those days). It seems that some uneducated Christians were speaking as if their
faith and their knowledge of scripture made them experts in every field of
knowledge. This caused their educated hearers to sneer and scoff at what they
saw as Christianity's fairy tales. Augustine himself had left the Manichean
religion because, as he writes in his
Confessions: "I had read a great many scientific books which were still
alive in my memory. When I compared them with the tedious tales of the Manichees,
it seemed to me that of the two, the theories of the scientists were more likely
to be true." He thus taught that scripture's primary purpose is to teach us
about our relationship to God, not to explain the natural world. As
Alister McGrath writes, he "argued for a twofold sense -
a literal-fleshly-historical approach and an allegorical-mystical-spiritual
sense, although Augustine allows that some passages can possess both senses.
'The sayings of the prophets are found to have a threefold meaning, in that some
have in mind the earthly Jerusalem, others the heavenly city, and others refer
Nevertheless, throughout Christianity's history, many believers have
tenaciously taught theological ideas as scientific facts - turning many away
from "the tedious tales" of the Christians! Luther, for example, had a very dim
view of science. The contemporary Christian philosopher Peter van Iwagen writes
in his section of
the Philosophers: "A fundamentalist-turned-logical-positivist once called me
a wishy-washy theological liberal because I read the book of Genesis in a way
that was compatible with modern cosmology. I asked him whether he thought that
Augustine was a wishy-washy theological liberal. "Yes," he said."
One reason that there are militantly atheistic scientists and
"fundamentalists-turned-logical-positivists" is that sometimes Christians are
massively, bone headedly, and dogmatically wrong in their claims to have
absolute knowledge of the world. The condemnation of Galileo was a complex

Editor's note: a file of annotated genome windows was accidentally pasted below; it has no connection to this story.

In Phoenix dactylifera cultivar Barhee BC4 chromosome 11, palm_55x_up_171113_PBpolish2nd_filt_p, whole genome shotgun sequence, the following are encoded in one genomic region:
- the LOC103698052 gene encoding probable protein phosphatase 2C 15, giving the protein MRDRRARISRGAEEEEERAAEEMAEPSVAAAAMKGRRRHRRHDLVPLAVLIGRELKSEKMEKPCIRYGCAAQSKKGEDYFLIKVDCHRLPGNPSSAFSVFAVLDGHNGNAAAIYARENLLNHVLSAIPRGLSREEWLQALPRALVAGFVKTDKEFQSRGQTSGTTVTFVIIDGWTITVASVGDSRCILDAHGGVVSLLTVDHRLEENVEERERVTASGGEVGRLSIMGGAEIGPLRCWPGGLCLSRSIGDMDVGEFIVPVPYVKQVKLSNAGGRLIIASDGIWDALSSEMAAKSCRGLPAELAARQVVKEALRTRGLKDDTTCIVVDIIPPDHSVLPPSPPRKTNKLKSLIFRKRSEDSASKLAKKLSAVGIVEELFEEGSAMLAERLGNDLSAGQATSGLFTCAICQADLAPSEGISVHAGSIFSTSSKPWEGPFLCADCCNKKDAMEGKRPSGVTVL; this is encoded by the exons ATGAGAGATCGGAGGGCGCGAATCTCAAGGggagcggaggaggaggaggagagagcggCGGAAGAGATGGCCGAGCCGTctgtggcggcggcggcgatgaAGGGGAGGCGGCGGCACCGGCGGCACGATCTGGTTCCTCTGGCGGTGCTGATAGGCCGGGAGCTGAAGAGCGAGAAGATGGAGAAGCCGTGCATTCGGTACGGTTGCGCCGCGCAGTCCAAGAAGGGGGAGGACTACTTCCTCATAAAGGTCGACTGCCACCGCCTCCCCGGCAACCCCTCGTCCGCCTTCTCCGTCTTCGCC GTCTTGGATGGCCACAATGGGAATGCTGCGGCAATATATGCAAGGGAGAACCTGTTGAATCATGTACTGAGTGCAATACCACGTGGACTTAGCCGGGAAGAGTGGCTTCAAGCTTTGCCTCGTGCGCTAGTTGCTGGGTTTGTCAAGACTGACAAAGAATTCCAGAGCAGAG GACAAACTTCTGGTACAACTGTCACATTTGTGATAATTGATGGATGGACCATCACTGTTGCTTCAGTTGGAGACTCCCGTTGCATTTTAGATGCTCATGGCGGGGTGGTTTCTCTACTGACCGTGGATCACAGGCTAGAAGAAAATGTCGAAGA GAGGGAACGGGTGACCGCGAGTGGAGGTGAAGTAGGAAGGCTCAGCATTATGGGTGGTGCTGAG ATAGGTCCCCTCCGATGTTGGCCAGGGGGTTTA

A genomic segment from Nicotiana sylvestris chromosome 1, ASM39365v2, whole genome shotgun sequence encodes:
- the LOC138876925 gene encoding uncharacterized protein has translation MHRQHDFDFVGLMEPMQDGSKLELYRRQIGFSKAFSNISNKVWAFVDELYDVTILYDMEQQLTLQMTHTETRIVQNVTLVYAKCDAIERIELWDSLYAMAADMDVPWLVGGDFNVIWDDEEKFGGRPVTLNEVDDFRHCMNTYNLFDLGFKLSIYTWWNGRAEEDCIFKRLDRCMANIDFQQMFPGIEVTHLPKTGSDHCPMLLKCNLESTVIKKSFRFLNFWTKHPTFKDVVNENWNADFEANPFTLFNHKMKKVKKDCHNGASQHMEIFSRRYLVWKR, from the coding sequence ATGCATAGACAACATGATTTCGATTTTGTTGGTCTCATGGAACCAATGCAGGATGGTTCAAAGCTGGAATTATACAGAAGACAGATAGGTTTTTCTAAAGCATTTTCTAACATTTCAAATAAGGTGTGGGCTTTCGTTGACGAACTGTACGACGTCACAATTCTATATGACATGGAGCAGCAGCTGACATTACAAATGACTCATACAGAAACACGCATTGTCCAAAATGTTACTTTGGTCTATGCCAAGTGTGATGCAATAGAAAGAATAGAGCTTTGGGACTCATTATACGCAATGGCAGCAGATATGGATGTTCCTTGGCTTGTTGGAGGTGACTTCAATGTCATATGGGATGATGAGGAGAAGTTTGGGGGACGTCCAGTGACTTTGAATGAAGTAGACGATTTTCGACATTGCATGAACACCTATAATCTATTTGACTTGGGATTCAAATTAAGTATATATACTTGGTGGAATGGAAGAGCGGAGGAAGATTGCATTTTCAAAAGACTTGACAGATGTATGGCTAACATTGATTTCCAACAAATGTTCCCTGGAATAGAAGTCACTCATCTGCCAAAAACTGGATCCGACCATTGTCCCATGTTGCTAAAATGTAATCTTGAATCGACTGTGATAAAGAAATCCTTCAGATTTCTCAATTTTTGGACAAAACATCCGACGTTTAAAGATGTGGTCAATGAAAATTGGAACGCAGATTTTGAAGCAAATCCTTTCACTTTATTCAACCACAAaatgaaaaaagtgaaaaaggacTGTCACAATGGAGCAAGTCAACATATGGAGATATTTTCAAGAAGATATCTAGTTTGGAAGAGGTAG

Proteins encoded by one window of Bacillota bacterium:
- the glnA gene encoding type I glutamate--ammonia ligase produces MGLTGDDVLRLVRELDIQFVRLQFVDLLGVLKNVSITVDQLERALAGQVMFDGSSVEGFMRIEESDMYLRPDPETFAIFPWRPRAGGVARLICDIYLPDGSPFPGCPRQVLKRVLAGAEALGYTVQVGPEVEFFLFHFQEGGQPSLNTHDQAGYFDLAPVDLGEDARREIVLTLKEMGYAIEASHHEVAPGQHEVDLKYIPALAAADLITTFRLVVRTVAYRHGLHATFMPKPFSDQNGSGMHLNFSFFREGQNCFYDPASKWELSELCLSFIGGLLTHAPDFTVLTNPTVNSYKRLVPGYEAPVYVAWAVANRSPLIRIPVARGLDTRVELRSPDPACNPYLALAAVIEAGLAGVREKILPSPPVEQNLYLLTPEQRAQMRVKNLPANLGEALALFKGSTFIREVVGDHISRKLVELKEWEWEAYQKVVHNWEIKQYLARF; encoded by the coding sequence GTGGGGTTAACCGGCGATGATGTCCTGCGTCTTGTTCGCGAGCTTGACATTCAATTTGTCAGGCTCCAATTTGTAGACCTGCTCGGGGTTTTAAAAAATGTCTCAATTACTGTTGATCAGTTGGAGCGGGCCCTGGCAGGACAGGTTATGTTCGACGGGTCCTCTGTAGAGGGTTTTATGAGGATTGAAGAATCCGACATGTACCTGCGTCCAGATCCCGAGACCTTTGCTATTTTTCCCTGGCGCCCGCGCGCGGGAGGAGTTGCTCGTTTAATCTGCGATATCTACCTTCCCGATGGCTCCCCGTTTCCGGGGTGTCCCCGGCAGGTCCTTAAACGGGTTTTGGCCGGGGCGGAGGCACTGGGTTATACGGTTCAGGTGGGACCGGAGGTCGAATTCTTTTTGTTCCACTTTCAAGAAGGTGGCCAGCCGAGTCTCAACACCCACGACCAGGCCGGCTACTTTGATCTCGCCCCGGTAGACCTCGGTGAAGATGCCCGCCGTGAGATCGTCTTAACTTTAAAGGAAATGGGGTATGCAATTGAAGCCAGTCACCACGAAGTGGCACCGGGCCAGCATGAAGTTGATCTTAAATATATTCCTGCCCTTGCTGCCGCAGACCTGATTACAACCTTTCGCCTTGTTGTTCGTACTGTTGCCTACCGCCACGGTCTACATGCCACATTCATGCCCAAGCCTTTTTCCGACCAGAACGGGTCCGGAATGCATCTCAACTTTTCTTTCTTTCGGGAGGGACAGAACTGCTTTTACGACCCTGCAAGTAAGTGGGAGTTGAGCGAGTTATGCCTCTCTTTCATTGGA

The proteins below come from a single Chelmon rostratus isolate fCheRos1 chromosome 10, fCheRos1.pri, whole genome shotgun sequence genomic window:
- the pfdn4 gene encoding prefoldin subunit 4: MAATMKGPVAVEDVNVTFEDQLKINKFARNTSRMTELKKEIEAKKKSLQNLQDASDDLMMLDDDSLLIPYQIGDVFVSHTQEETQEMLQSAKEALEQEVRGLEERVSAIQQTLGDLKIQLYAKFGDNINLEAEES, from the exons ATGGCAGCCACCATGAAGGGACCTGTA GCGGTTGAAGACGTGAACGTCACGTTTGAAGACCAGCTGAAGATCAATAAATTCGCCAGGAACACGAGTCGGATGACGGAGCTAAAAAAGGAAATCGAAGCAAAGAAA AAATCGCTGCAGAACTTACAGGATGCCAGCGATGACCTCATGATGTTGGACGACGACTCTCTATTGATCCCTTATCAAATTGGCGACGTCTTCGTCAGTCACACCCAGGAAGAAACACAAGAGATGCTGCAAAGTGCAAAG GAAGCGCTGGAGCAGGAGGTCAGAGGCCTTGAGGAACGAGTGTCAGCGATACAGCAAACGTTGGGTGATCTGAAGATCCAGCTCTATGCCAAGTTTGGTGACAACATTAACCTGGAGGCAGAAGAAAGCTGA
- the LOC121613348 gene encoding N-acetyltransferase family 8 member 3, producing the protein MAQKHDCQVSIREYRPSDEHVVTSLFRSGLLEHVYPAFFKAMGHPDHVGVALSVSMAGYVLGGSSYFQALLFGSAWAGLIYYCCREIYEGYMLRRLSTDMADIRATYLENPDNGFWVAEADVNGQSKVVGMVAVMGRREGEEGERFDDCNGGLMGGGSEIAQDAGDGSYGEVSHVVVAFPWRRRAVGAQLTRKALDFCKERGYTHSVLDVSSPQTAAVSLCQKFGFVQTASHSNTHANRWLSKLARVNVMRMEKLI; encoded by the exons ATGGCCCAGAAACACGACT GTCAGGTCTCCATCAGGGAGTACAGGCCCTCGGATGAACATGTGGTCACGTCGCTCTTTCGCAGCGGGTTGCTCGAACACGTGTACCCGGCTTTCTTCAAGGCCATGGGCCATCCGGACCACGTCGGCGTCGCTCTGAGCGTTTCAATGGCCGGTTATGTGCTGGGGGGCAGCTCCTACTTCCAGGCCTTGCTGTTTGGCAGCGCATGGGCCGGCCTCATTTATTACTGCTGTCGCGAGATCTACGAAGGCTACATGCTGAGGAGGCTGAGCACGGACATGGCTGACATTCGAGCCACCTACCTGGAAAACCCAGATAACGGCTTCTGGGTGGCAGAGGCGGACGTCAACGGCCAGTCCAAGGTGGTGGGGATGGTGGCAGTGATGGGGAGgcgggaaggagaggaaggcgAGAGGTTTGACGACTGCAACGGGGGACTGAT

struggle that had more to do with politics than with religion. So was the Scopes
trial. In both, a close reading of the historical context is necessary.
Regardless, these were cases in which the church and large numbers of Christians
used dogma and obscurantism to suppress scientifically gained truth.
Prince Charles spoke out in his
Reith Lecture against the hazards of genetically engineered foods, an issue
which, to be sure, is a legitimate concern. However, he based his arguments on a
hazy theology of nature that had more to do with Platonism than Christianity.
Scientists (especially Richard Dawkins in this
were not impressed and gave the impression that the two sides can only talk past
One of the major causes of Christian misunderstanding of science is the God
of the Gaps. This is a term coined by the devout Christian and chemist Charles
A. Coulson to describe the way some believers mix science and theology. Anything
which is currently unexplained or poorly understood by science is explained by
saying "God must have done it." While this supposed proof of God's activity
makes some people feel comfortable, it never lasts. Time and again, the sciences
advance in their understandings and the gaps are squeezed shut, usually
incurring emotional pain on the believers in question. They feel that their
faith is under assault by an aggressively atheistic science. This attitude is
based on an 'either/or' view of science and religion, wherein anything explained
by science can have nothing to do with God.
One symptom of this are the 'urban legends' that circulate through the
Christian community. A common theme of such stories is "science defeated or